by Ronald Hoffman, MD
“All truth passes through three stages. First, it is ridiculed. Second, it is violently opposed. Third, it is accepted as being self-evident.”
Arthur Schopenhauer, German philosopher (1788 – 1860)
To this we might add, in this era of click-bait journalism, a fourth stage: “Then it is ridiculed again.”
Such is the case with gluten intolerance, a real phenomenon that is suddenly taking a shellacking in certain less-enlightened segments of the media.
Articles with lurid titles like these are appearing with greater frequency:
“Does it Even Matter if Gluten Sensitivity is Bogus?” –PLOSblogs
“Gluten Intolerance is Apparently Bullsh*t” –Jezebel
“Your Gluten Allergy is Fake and I Hate You” –Redditt
“Being Gluten-free is Dumb—And Gluten Intolerance May Not Even Exist” –Muscle-for-life
“Calling Bullsh*t on a Fake Gluten Allergy” –LocalBizComedy
“Why a Gluten-Free Diet is Unnecessary and Even Unhealthy” –XoJane
If you haven’t heard of many of these pop culture outlets, don’t worry. The stories aren’t written by health professionals who’ve ever seen a patient. Their snarky, sensationalistic style typifies a new genre of health reporting that’s been unleashed by the democratization of the Internet and social media. The name of the game is to garner the most “clicks” – he who trends most wins.
It’s not surprising that a recent survey showed that only 6% of the population has a “high degree of trust” in the media.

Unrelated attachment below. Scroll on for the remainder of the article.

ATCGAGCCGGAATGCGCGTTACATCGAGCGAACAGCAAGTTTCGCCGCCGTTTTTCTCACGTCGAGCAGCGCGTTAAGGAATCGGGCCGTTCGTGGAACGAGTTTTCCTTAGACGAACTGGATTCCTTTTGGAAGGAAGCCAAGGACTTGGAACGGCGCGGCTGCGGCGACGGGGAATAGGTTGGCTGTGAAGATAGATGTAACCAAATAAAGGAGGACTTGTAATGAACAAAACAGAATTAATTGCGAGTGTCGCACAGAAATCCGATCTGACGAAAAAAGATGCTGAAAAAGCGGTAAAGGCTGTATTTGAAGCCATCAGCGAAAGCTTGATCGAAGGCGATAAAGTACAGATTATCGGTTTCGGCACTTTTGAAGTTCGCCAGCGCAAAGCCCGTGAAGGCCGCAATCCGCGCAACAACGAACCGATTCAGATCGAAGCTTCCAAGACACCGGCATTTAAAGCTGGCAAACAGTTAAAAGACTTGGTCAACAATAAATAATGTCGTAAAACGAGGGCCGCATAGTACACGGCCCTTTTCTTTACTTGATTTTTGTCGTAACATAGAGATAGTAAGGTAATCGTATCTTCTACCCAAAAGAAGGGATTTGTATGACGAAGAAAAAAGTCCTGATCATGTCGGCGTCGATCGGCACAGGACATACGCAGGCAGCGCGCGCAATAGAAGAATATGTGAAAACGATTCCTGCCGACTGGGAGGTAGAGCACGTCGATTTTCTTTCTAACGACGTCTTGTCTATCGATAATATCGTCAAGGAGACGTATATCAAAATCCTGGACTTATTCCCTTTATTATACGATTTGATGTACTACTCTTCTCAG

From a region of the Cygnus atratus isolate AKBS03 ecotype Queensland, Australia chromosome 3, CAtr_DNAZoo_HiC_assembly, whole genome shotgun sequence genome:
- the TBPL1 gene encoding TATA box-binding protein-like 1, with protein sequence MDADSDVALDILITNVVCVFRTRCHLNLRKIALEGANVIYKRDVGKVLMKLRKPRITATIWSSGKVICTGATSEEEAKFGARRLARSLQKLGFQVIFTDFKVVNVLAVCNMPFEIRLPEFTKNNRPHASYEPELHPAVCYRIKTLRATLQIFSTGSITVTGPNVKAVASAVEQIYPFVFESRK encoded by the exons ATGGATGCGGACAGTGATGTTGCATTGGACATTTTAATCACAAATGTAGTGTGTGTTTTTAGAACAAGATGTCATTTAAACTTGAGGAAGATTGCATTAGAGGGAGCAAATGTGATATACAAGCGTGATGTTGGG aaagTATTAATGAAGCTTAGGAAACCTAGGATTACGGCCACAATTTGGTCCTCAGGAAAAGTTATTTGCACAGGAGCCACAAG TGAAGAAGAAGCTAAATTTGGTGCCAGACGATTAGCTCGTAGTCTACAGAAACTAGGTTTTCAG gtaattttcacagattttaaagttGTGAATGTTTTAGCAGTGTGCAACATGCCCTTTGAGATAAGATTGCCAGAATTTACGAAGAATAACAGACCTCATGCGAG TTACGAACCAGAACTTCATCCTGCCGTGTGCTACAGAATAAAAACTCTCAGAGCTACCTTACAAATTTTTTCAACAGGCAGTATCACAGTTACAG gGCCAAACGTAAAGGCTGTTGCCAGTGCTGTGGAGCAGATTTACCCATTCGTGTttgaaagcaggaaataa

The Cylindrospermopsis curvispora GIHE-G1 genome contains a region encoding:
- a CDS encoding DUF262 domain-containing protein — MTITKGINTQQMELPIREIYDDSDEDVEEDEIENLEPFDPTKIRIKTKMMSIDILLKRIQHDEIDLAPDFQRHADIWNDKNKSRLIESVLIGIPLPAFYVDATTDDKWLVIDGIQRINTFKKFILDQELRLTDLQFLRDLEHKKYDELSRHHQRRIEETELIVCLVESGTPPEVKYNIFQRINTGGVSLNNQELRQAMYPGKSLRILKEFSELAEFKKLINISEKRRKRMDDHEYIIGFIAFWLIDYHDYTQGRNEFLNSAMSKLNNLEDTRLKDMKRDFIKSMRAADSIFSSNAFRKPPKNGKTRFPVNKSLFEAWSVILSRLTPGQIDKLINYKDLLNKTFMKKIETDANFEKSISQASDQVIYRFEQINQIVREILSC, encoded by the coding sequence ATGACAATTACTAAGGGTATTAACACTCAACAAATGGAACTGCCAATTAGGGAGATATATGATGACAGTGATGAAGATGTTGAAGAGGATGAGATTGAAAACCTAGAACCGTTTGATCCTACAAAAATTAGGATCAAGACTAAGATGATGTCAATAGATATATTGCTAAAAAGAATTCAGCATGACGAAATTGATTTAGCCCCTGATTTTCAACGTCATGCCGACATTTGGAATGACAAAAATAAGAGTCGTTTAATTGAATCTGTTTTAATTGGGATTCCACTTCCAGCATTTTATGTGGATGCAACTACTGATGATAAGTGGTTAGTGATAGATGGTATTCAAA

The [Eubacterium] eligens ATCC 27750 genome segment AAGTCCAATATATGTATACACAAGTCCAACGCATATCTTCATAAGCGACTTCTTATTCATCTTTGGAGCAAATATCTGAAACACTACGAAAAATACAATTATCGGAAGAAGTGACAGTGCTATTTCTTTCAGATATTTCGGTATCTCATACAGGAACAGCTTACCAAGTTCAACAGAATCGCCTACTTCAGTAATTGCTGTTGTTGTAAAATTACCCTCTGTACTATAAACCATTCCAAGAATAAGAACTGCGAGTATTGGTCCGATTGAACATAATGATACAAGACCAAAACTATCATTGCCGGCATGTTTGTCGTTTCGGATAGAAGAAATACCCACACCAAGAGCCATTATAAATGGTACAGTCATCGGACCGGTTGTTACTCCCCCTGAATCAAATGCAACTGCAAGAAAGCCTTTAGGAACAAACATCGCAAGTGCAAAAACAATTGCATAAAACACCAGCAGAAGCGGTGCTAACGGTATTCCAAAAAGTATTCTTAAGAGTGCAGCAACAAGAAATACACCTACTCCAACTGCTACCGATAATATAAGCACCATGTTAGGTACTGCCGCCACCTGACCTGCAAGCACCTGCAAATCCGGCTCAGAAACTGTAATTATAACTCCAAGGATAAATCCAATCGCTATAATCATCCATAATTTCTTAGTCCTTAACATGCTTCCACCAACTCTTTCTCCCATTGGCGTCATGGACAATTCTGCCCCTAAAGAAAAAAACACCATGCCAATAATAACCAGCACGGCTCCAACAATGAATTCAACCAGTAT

Even Presidential contender Ted Cruz took a swipe at gluten correctness: He pledged not to provide gluten-free MREs to military personnel, signaling his disdain for effete, “PC” liberalism. (Cruz needn’t worry—the military already takes a dim view of gluten intolerance, and provides no special accommodation for soldiers who claim the affliction)
I get that “gluten-free” has become a fashion statement in certain pretentious precincts, and it’s spawned a growth industry for opportunistic food manufacturers who offer a plethora of (often not very nutritious) products. Many people who claim a gluten “allergy” do so with no objective evidence. They’ve never undergone testing, but claim to feel subjectively “better” when they skip wheat and related grains. Undoubtedly, some of the benefits they experience are due to the placebo effect.
So let’s drill down on the scientific study that has all the gluten skeptics exulting. The trial was published in the August 2013 edition of Gastroenterology. It involved 37 subjects with irritable bowel syndrome, all of whom were given a preliminary “FODMAPs” diet for 2 weeks. None of them had tested positive for celiac disease, the uncontroversial “classic” form of gluten intolerance.
The FODMAPs diet is designed to reduce intestinal bloating and gas by eliminating fermentable carbohydrates (fructans, oligosaccharides, disaccharides, monosaccharides, and polyols). That means no grains, no milk products, no sugars, and elimination of certain fruits, nuts and vegetables. While highly restrictive, this diet often yields superb results in sufferers of IBS.
No surprise: The subjects felt much improved. Then they were challenged with either a high-gluten, low-gluten, or no-gluten meal plan and the effects were assessed.
All 3 diets—whether or not they included gluten—produced identical symptoms in the testers: they reported feeling worse.